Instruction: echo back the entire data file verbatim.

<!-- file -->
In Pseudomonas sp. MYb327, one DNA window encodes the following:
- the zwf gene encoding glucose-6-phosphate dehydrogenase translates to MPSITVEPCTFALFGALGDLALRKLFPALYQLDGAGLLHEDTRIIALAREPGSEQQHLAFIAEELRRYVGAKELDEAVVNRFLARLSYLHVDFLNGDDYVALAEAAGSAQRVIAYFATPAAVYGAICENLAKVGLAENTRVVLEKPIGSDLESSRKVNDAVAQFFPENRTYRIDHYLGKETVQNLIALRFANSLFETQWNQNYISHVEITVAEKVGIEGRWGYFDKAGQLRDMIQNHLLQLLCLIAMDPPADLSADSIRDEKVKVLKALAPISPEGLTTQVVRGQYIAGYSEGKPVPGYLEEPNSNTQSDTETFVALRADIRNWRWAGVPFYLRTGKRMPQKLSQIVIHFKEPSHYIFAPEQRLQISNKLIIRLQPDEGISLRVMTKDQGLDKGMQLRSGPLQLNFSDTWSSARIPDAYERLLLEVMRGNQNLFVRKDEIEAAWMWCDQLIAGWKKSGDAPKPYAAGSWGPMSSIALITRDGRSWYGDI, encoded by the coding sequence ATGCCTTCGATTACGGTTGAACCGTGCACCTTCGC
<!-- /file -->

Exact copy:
In Pseudomonas sp. MYb327, one DNA window encodes the following:
- the zwf gene encoding glucose-6-phosphate dehydrogenase translates to MPSITVEPCTFALFGALGDLALRKLFPALYQLDGAGLLHEDTRIIALAREPGSEQQHLAFIAEELRRYVGAKELDEAVVNRFLARLSYLHVDFLNGDDYVALAEAAGSAQRVIAYFATPAAVYGAICENLAKVGLAENTRVVLEKPIGSDLESSRKVNDAVAQFFPENRTYRIDHYLGKETVQNLIALRFANSLFETQWNQNYISHVEITVAEKVGIEGRWGYFDKAGQLRDMIQNHLLQLLCLIAMDPPADLSADSIRDEKVKVLKALAPISPEGLTTQVVRGQYIAGYSEGKPVPGYLEEPNSNTQSDTETFVALRADIRNWRWAGVPFYLRTGKRMPQKLSQIVIHFKEPSHYIFAPEQRLQISNKLIIRLQPDEGISLRVMTKDQGLDKGMQLRSGPLQLNFSDTWSSARIPDAYERLLLEVMRGNQNLFVRKDEIEAAWMWCDQLIAGWKKSGDAPKPYAAGSWGPMSSIALITRDGRSWYGDI, encoded by the coding sequence ATGCCTTCGATTACGGTTGAACCGTGCACCTTCGC